My mother had read my dad the riot act about our Saturday lunches but because his working hours, including food intake, were now being monitored by Erma at his wife Esther’s behest, on Saturdays he said, “fuck it.” The Saturday repast would include beef and deep fried components. Today, in honor of my unusual weekday visit Erma had taken the trouble to prepare lunch for me and dad. Mr. Larkin impressed upon me the importance of expressing my gratitude for this a number of times. Lunch was unsalted rye crisp and grapefruit sections and two scoops of tuna salad made with diet mayonnaise which was purported by Erma to be just as good as the fattening kind was but not. Dessert was sugar free Stella D’Oro cookies which reminded me of the trick gum that contained alum sold at Burt Wheeler’s Magic Store. My father took me aside and said there was a piece of leftover birthday cake in the fridge for me after Erma went home.

The hippie Candy talked with me about music although she didn’t think much about Paul Revere and the Raiders. I asked her if she liked Bob Dylan and she corrected my pronunciation “Die-lon” and said she did and promised to loan me a record. Erma gave Candy a stinkeye so she hurried back to work. I watched a Peter Sellers comedy and my favorite Chaplin The Rink and some Foghorn Leghorns as the inspection machines whirred. Stacks of films were affixed with glue backed labels that were hand-typed and never more than a fourth copy. My father fastidiously cut squares of carbon paper the exact size as the shipping label and it was a trick to roll these onto a typewriter and keep all the labels and carbons aligned. The shipping label had glue on the back that was run over an industrial sponge that kept perpetually moist via a rubber pump attached to big tank. The weight and destination of each film was recorded by hand into the UPS shipping book. The UPS man came in the morning with dollies full of incoming films and picked up the day’s shipments around four p.m. UPS offered a blue label service that guaranteed two day delivery and the direness of the need to resort to this extravagance conferred huge gravitas to an order.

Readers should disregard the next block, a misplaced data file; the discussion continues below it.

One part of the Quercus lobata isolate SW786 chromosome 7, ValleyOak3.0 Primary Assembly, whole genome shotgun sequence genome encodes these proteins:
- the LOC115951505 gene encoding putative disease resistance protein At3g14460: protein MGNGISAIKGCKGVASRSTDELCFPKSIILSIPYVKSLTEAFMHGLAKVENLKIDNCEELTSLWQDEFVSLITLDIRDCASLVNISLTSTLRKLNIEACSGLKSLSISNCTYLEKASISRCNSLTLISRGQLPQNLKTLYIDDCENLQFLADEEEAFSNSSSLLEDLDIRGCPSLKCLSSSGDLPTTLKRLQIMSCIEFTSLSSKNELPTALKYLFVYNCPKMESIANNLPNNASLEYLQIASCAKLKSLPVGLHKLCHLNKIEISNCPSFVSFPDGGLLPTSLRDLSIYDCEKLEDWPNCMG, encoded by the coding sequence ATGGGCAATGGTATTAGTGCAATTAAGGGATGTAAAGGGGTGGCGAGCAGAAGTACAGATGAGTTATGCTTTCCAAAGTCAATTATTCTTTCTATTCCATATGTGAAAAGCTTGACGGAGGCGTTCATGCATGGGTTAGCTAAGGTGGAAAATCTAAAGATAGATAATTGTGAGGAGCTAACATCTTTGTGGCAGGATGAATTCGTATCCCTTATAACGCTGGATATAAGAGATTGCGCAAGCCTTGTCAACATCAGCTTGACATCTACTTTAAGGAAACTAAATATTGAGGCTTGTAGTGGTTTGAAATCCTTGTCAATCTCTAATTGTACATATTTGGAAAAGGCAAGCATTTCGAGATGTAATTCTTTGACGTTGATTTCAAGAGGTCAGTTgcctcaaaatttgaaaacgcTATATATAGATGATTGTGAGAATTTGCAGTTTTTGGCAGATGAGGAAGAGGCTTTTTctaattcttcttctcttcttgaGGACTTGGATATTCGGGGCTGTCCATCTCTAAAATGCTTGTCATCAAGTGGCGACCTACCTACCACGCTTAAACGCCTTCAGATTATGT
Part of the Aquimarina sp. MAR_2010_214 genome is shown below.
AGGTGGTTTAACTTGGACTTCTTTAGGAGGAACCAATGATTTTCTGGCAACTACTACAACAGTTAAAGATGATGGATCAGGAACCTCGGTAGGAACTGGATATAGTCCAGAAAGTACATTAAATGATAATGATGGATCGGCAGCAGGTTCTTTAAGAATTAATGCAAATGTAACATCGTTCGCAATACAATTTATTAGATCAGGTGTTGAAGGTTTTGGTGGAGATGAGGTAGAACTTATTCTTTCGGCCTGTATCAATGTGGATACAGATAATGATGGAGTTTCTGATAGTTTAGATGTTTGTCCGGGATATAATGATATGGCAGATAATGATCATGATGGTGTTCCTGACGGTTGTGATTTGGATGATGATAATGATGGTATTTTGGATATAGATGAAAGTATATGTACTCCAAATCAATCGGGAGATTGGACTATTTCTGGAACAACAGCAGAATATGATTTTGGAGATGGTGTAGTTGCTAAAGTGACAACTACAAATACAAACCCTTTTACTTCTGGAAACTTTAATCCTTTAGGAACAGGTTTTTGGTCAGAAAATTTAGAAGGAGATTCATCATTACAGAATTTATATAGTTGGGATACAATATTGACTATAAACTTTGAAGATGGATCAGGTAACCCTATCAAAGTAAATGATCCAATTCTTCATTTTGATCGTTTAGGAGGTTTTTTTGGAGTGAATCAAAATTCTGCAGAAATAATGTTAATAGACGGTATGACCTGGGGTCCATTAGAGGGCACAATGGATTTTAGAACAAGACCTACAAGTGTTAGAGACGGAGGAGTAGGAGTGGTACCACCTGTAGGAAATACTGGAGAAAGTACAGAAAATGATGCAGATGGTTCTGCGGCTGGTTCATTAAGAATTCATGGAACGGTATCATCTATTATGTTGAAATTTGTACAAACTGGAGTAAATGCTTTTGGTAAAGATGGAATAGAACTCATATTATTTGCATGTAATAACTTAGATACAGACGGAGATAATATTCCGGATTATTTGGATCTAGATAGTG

The office closed at 5:30. Florescent tubes between each aisle of film were turned off one by one. My dad walked Erma to her car and when he came back I’d have the cake I’d been eyeing all day. My dad returned and I was about to remind about his promise when Erma burst back in breathless and ran to the fridge to grab the cake. “I swore to Esther I wouldn’t leave it here.”

Esther and Erma would lunch once a week and it was known that Esther would be gone for a couple of hours and the staff would get kind of loose and order burgers or a pizza. Stu put on aftershave so it was assumed he had other luncheon plans. The Olsen’s were closing up when Erma got back from lunch and Mrs. Olsen joked that it was time for Erma to return to the office and restore order. Erma noted that Stu’s car was gone and gossiped to Mrs. Olsen he’d gone for a romantic lunch and she hoped he wasn’t taking advantage but Mrs. Olsen said that was strange because she’d seen Stu load up the car with a stack of dirty film cases around noon.

When Stu came back Erma asked him about the films. He said that the kids’ camp in Griffith Park had a couple sick counselors and they needed some extra films quick to keep the little animals in line. Erna asked for the invoice. Stu said he had another big order he was trying to fill so the films could ship that day and he’d type up the invoice later. Erma asked again for the invoice for the films he’d delivered to the kids’ camp and Stu turned on her and got huffy. Erma stomped into my dad’s office and slammed the door. My dad came out and his stammer was pronounced when he asked for Stu to join him in the office. The door opened again a few minutes later and Stu skulked out never to return even to clean out his desk or pick up a final check.

Stu had been elsewhere in the office when the director of the Griffith Park Camp had called early in the day and told Erma that their projector was broken and they would just keep the films that they had until the next session. Erma made a spitting noise when she heard Larkin’s car tear from the lot. She said that she’d never trusted him and her glance fell on me when she explained that she was clairvoyant as to the nature of people’s true characters.

I was left in the garage with the glowering boy while Tommy and my dad whispered in the alley on a Saturday a few weeks later. My dad left with a couple of films and told me that these were prints that Stu had stolen and sold. Somehow Tommy’s employment with access to one of the largest collection of film prints in the world played a role in the retrieval of these films but Dad was vague on the details, I suspect with good reason.